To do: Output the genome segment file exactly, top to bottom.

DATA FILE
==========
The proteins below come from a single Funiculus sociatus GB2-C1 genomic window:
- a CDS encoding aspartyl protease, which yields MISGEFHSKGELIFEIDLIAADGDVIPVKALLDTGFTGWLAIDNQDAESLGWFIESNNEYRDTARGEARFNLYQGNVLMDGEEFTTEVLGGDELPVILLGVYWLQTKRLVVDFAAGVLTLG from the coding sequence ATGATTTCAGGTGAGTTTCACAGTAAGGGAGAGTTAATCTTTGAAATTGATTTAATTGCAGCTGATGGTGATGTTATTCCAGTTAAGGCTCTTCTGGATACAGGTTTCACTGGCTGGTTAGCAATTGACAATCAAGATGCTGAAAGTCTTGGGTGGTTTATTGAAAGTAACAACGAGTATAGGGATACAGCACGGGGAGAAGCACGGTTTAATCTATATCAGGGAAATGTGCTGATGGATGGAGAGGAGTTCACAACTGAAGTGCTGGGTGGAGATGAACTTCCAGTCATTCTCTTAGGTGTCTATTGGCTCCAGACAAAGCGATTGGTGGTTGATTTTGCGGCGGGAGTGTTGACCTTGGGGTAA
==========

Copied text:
The proteins below come from a single Funiculus sociatus GB2-C1 genomic window:
- a CDS encoding aspartyl protease, which yields MISGEFHSKGELIFEIDLIAADGDVIPVKALLDTGFTGWLAIDNQDAESLGWFIESNNEYRDTARGEARFNLYQGNVLMDGEEFTTEVLGGDELPVILLGVYWLQTKRLVVDFAAGVLTLG from the coding sequence ATGATTTCAGGTGAGTTTCACAGTAAGGGAGAGTTAATCTTTGAAATTGATTTAATTGCAGCTGATGGTGATGTTATTCCAGTTAAGGCTCTTCTGGATACAGGTTTCACTGGCTGGTTAGCAATTGACAATCAAGATGCTGAAAGTCTTGGGTGGTTTATTGAAAGTAACAACGAGTATAGGGATACAGCACGGGGAGAAGCACGGTTTAATCTATATCAGGGAAATGTGCTGATGGATGGAGAGGAGTTCACAACTGAAGTGCTGGGTGGAGATGAACTTCCAGTCATTCTCTTAGGTGTCTATTGGCTCCAGACAAAGCGATTGGTGGTTGATTTTGCGGCGGGAGTGTTGACCTTGGGGTAA